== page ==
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National Grid approves $500K grant for Intergrow expansion

By Tom Rivers, Editor Posted 19 February 2015 at 12:00 am

File photo by Tom Rivers – Workers at Intergrow Greenhouses on Route 98 in Gaines are shown in this photo from June 2014.

Press Release, National Grid

GAINES – National Grid is providing economic development and energy efficiency grants to support the 7.5-acre expansion and new jobs at Intergrow Greenhouses along Route 98 in the Town of Gaines.

The $15.2 million expansion by Intergrow will allow for the year-round production of tomatoes on approximately 55.5 acres of greenhouses. The grants, worth more than $500,000 in total, are from National Grid’s extensive programs in economic development and energy efficiency, the company said today.

A significant component of Intergrow’s $15.2 million investment is for electric upgrades. The lighting system for year-round tomato production requires approximately 9.5 megawatts of electricity supply.

About 7 megawatts will be supplied through the extension of a 34.5 kilovolt service line by National Grid at a cost of $1.5 million. The design, construction, testing and commission of the service line to the system substation and the transformers to power the greenhouse lighting system is approximately $3.5 million. This work is supported by a $250,000 grant from National Grid’s electric capital investment incentive program.

Additionally, Intergrow is seeking to increase its overall production of tomatoes through the installation of an advanced control system for the nearly 8,600 light fixtures in its expanded greenhouses. The control system will allow Intergrow to increase crop yield while reducing lighting costs by 30 percent. National Grid is providing an energy efficiency grant of approximately $292,000 in support.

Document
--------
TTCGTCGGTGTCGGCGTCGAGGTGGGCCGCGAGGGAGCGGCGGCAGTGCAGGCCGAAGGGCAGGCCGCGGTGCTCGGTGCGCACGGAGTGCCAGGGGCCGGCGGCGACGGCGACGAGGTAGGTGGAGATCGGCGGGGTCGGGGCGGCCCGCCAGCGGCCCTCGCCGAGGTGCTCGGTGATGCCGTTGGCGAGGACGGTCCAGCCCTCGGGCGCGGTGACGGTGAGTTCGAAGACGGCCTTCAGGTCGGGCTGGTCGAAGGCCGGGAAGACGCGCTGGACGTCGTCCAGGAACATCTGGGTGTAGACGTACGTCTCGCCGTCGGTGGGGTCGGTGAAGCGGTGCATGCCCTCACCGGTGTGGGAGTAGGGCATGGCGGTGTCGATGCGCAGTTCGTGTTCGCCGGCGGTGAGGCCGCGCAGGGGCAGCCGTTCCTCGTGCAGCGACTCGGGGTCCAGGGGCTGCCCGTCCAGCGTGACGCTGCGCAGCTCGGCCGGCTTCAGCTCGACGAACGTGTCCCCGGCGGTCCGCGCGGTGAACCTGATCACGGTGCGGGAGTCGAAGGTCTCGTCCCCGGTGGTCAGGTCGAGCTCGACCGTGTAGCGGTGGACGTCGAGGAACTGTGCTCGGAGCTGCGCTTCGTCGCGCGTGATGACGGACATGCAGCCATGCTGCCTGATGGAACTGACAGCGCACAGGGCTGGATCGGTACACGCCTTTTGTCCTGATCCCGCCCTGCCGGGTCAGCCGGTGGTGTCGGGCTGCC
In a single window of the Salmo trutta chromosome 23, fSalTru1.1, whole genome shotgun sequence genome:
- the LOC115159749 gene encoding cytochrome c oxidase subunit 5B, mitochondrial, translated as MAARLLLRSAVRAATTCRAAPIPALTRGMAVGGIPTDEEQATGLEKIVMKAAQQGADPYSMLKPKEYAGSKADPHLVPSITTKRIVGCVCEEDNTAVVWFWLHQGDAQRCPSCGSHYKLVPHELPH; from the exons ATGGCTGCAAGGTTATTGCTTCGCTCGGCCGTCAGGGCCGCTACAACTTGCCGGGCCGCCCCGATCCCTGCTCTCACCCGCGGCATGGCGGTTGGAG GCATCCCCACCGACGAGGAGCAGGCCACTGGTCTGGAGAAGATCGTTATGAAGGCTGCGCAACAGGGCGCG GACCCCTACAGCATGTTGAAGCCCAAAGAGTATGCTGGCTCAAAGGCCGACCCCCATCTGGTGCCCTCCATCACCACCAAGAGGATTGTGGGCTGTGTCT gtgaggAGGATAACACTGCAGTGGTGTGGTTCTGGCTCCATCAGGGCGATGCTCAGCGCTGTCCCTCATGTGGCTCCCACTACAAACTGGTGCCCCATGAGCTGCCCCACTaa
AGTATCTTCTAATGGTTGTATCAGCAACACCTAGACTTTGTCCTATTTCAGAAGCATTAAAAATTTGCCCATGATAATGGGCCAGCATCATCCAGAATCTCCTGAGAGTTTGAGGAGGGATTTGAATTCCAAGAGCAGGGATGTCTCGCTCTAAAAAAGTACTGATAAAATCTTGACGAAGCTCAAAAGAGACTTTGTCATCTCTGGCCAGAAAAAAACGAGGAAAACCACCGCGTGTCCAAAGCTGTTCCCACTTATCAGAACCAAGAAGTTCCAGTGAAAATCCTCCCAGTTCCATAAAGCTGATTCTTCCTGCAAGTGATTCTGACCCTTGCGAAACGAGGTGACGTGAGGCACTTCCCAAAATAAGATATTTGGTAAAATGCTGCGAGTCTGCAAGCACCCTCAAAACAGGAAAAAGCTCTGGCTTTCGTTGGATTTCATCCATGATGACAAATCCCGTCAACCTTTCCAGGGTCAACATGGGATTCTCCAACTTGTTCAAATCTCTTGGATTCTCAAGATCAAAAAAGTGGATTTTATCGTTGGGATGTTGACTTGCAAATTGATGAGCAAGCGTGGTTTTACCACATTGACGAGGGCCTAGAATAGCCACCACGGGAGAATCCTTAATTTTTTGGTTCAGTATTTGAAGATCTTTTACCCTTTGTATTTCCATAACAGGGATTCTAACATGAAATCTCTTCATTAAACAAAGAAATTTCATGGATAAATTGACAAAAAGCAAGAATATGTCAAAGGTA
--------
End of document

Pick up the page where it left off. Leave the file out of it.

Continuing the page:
“Intergrow’s expansion presented a unique challenge, and the combined work of our engineering, field operations and economic development teams allowed us to meet the customer’s needs in a timely fashion,” said Dennis Elsenbeck, regional executive for National Grid in Western New York. “If we are going to build a smart, efficient and reliable electric system then we need to be listening to the needs of our customers and developing solutions together.”

The expansion will create 10 to 15 new jobs while retaining approximately 100 current jobs. It will also increase the company’s tomato production by 600,000 boxes. Intergrow grows beefsteak tomatoes and tomatoes on the vine that are grown from non-GMO seeds.

“Without this investment it would be very difficult for us to compete in the marketplace as retailers want a guaranteed year-round supply of tomatoes,” said Dirk Biemans co-owner of Intergrow Greenhouses. “We have an optimal location where we can get our products overnight to our customers in major markets.”

Intergrow supplies tomatoes on the vine and beefsteak tomatoes to major grocery chains including Hannaford, Aldi, Wegmans and Whole Foods, as well as others.

“This is another example of the public and private sectors working together to bring new jobs and investment to our region,” said James Whipple, CEO and CFO of the County Orleans Industrial Development Agency. “It’s great to see that locally grown products from Orleans County will remain on the shelves of major supermarkets throughout the country.”

In addition to the grant from National Grid, incentives were provided to Intergrow by Empire State Development Corporation, the Excelsior Jobs Tax Credit program and NYSERDA.

National Grid’s economic development and energy efficiency grant programs are designed to help companies grow their business efficiently, while supporting job retention and expansion. Information about National Grid’s suite of economic programs is available at www.shovelready.com.